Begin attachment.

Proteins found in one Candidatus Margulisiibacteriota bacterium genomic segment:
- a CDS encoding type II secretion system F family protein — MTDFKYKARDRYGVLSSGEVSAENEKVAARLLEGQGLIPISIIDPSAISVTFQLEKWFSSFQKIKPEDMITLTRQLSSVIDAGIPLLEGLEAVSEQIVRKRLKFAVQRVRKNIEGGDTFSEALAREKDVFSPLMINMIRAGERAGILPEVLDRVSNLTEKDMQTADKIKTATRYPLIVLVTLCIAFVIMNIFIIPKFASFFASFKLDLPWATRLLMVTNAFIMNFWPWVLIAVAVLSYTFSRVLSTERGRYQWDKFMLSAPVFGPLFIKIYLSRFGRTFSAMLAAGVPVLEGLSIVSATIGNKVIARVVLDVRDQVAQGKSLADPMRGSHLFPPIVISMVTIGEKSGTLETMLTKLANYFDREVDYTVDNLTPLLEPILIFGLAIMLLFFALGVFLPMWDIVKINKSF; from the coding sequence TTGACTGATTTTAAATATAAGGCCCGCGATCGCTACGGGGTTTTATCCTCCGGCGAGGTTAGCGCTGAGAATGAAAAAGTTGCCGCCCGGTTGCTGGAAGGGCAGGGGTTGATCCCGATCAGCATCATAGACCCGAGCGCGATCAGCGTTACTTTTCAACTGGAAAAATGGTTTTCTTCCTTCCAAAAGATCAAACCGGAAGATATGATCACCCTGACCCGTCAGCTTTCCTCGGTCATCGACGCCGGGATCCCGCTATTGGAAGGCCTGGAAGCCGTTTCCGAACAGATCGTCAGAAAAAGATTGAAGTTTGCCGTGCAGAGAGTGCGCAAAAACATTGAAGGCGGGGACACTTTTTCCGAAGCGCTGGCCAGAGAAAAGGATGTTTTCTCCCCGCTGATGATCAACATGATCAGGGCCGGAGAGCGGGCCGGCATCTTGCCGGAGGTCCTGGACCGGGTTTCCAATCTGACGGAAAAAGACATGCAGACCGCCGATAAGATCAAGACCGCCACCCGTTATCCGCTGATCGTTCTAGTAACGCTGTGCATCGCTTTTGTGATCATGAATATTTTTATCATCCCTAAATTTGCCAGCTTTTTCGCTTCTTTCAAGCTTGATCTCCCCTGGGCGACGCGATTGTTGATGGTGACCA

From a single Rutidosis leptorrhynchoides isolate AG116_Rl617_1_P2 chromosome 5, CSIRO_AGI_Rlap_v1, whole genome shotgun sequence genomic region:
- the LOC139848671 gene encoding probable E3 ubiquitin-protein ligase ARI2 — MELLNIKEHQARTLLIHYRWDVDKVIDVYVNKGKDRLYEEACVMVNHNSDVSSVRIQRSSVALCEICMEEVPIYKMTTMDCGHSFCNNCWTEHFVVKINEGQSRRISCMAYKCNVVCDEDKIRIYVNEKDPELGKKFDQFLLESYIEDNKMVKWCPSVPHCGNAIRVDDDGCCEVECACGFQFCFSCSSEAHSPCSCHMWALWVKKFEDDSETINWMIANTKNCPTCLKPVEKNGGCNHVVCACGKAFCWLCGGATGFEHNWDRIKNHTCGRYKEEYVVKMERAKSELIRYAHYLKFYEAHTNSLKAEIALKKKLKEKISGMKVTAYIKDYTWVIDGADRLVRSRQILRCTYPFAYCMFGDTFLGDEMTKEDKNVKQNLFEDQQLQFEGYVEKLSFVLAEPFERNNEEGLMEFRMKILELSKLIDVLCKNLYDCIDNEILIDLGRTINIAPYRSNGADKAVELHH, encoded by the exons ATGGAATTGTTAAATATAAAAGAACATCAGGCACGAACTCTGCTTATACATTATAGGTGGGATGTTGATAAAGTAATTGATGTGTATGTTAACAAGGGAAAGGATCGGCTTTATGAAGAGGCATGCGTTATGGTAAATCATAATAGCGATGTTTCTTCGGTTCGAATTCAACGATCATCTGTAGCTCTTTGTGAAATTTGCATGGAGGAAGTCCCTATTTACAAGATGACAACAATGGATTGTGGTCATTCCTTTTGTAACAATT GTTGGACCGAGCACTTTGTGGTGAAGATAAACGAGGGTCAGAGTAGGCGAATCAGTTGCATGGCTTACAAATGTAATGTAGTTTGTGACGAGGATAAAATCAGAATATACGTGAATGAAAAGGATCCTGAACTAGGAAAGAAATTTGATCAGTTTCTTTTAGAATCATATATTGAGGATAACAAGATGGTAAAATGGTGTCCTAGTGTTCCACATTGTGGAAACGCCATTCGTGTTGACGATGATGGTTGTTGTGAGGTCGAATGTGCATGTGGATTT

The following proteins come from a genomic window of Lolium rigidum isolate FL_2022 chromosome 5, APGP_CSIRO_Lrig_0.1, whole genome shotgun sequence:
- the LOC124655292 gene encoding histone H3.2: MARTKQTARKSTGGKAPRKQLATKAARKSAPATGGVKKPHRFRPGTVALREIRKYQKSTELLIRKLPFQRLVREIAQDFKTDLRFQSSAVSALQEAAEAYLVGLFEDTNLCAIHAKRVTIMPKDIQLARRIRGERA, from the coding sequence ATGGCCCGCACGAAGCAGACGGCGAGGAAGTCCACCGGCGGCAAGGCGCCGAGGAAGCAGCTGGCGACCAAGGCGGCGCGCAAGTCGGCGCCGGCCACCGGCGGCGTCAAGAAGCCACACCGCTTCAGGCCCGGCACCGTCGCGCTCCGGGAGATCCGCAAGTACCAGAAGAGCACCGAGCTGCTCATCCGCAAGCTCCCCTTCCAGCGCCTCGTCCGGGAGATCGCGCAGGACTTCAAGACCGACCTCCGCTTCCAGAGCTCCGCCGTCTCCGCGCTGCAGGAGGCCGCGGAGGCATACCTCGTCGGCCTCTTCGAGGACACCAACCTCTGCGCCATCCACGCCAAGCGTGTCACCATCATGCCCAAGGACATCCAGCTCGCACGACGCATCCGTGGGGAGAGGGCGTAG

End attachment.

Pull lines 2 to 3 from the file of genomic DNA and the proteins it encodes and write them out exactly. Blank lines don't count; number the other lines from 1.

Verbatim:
- a CDS encoding type II secretion system F family protein — MTDFKYKARDRYGVLSSGEVSAENEKVAARLLEGQGLIPISIIDPSAISVTFQLEKWFSSFQKIKPEDMITLTRQLSSVIDAGIPLLEGLEAVSEQIVRKRLKFAVQRVRKNIEGGDTFSEALAREKDVFSPLMINMIRAGERAGILPEVLDRVSNLTEKDMQTADKIKTATRYPLIVLVTLCIAFVIMNIFIIPKFASFFASFKLDLPWATRLLMVTNAFIMNFWPWVLIAVAVLSYTFSRVLSTERGRYQWDKFMLSAPVFGPLFIKIYLSRFGRTFSAMLAAGVPVLEGLSIVSATIGNKVIARVVLDVRDQVAQGKSLADPMRGSHLFPPIVISMVTIGEKSGTLETMLTKLANYFDREVDYTVDNLTPLLEPILIFGLAIMLLFFALGVFLPMWDIVKINKSF; from the coding sequence TTGACTGATTTTAAATATAAGGCCCGCGATCGCTACGGGGTTTTATCCTCCGGCGAGGTTAGCGCTGAGAATGAAAAAGTTGCCGCCCGGTTGCTGGAAGGGCAGGGGTTGATCCCGATCAGCATCATAGACCCGAGCGCGATCAGCGTTACTTTTCAACTGGAAAAATGGTTTTCTTCCTTCCAAAAGATCAAACCGGAAGATATGATCACCCTGACCCGTCAGCTTTCCTCGGTCATCGACGCCGGGATCCCGCTATTGGAAGGCCTGGAAGCCGTTTCCGAACAGATCGTCAGAAAAAGATTGAAGTTTGCCGTGCAGAGAGTGCGCAAAAACATTGAAGGCGGGGACACTTTTTCCGAAGCGCTGGCCAGAGAAAAGGATGTTTTCTCCCCGCTGATGATCAACATGATCAGGGCCGGAGAGCGGGCCGGCATCTTGCCGGAGGTCCTGGACCGGGTTTCCAATCTGACGGAAAAAGACATGCAGACCGCCGATAAGATCAAGACCGCCACCCGTTATCCGCTGATCGTTCTAGTAACGCTGTGCATCGCTTTTGTGATCATGAATATTTTTATCATCCCTAAATTTGCCAGCTTTTTCGCTTCTTTCAAGCTTGATCTCCCCTGGGCGACGCGATTGTTGATGGTGACCA

From a single Rutidosis leptorrhynchoides isolate AG116_Rl617_1_P2 chromosome 5, CSIRO_AGI_Rlap_v1, whole genome shotgun sequence genomic region: